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Person Details
01 Feb 1896
West Bridgford Nottingham
He was the son of William Charles and Elizabeth Ann Willoughby of 3 George Road West Bridgford Nottingham. His father was an architect's draughtsman. He was the brother of Arthur Willoughby.
Educated at Nottingham High School. Member of Nottingham Boat Club.
06 Jul 1915
911321 - CWGC Website
1st Bn Rifle Brigade (Prince Consort's Own)
The Battle of the International Trench, 6th July 1915 – also called the Battle of the Yser Canal. Commemorated on the Ypres (Menin Gate) Memorial. A soldier of the Somersets reported in a letter home on the 2nd July 1915: "When we went to the trenches the other day to do another spell we found a piece of paper with the word notice on it. When we came to examine it more closely we found it to have been left by the Rifle Brigade and it bore the following lines;" We are the boys of the Rifle Brigade, Doing our bit with rifle and blade. Holding the trenches at a well known spot, We're not satisfied with our little lot. Marking our fame in the sands of time, We are holding the Germs on the left of the line. As you should know (for its commonly known), That we belong to the Prince Consort's Own, Some say we're sweeps because of our dress, What do we care? We can abow all the rest, Yes show them how and they know we've had bags Just have a look at the old cap badge. At 5am on the 6th July 1915 the attack on International Trench commenced. Artillery fire opened a barrage on the German trenches, batteries and supporting positions. This combined artillery firepower consisted of one battery of 9.2in Howitzers, two batteries of 4.5 in Howitzers, one battery of 4.7 guns, one battery of 60 pounder guns and six batteries of 18 pound field guns. The 18-pound field gun situated in the frontline British trench engaged the German saphead opposite over open sights. Fire from these guns was divided into periods of 10 minutes each. An interval of 3 minutes observation was planned between each bombardment period. The first shell to be fired by the 9.2 Howitzer was a direct hit on the German parapet and blew a large portion into the air destroying the sandbags used in construction. Registration of the British guns over previous days had proved its worth and was now being utilised to good effect. The continuous storm of fire successfully cut the knife rest wire in front of the German trench and the defensive strongpoint at International sap was destroyed. The noise from the Artillery was said to be indescribable. At 5.20 am the German artillery commenced a counter barrage causing damage to the British positions and many casualties amongst the waiting occupants. At 6am the infantry assault began. B and C companies of the 1st Battalion Rifle Brigade went over the top, crossed some 50 yards of no-mans-land and entered the German trenches with very little loss. The German positions were found to be smashed to pieces. German infantry was found hiding in dugouts and were engaged with bayonet and bomb. The Somerset Light Infantry now moved in support of the Rifle Brigade. C Company moved up to the Western support trench, B Company started digging communication trenches up to the captured line and H Company commenced the construction of a new fire trench behind a hedge to the Left of the captured position. At approximately 11.30 am numbers 10 and 11 platoons of the Somersets relieved a contingent of the Rifle Brigade in the captured trench and were utilised putting it into a state of defence. The trench and dugouts were reported as being full of German dead and littered with letters and parcels. It was evident a mail supply had recently taken place. Prisoners of the 215th Regiment ( Schleswig - Holstein ) were taken during the day and sent back to the British lines. Despite the hedges and some natural cover, work on consolidation was both overlooked and disrupted by heavy German fire from the natural defences at Pilckem. Research Simon Williams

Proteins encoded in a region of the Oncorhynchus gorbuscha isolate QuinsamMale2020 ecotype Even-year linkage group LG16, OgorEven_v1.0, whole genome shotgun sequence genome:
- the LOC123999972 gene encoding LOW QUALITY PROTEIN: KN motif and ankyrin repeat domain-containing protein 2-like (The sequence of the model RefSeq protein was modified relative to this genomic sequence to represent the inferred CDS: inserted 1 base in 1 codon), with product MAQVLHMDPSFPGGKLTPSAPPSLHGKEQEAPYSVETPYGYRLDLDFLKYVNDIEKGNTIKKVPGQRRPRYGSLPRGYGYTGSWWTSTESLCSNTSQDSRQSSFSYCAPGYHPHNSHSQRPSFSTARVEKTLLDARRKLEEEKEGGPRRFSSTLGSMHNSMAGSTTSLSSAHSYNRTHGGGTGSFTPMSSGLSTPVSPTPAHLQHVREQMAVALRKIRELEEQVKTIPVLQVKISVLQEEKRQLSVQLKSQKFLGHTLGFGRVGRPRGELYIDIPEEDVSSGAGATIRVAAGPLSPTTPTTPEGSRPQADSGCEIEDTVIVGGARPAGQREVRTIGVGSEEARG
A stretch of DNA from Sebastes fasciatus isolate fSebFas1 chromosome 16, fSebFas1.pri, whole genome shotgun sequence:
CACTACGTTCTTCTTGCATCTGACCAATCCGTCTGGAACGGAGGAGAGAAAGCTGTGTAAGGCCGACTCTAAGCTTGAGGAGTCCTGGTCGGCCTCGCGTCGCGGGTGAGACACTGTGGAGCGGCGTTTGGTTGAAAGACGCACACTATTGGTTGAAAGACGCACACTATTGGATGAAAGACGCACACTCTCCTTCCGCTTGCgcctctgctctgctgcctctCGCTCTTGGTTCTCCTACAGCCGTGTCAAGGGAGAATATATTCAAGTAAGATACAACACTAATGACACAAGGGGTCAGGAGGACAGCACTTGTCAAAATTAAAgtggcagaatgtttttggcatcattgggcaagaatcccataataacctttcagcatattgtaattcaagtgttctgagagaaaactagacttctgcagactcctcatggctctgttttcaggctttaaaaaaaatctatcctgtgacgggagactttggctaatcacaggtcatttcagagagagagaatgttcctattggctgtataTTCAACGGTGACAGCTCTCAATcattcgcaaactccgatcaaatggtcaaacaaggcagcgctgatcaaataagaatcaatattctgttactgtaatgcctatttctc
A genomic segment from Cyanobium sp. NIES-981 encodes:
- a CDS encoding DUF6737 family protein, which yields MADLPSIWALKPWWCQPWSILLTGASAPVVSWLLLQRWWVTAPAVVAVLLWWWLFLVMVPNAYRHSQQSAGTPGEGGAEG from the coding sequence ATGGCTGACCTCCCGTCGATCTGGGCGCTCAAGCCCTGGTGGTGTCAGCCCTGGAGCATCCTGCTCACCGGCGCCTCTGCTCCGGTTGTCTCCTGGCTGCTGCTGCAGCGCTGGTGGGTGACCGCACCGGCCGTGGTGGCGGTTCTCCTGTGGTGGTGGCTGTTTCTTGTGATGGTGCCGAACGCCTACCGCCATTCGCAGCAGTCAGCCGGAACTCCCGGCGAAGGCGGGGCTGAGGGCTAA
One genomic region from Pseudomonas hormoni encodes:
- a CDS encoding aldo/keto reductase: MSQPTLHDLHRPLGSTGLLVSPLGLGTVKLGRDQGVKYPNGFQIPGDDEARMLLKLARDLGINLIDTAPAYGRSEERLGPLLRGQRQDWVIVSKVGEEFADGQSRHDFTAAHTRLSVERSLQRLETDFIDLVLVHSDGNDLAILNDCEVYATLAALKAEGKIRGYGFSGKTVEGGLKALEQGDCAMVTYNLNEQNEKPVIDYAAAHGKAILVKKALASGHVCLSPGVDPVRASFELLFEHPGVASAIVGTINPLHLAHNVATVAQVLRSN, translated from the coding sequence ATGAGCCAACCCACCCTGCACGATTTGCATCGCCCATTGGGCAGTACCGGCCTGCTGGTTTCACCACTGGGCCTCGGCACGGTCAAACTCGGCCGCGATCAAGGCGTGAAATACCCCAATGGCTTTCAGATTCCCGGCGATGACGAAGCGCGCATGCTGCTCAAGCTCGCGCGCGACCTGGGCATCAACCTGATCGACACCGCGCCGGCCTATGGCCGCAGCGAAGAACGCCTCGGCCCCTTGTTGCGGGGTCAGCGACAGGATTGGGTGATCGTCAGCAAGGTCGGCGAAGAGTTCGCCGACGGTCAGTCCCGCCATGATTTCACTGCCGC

Remembered on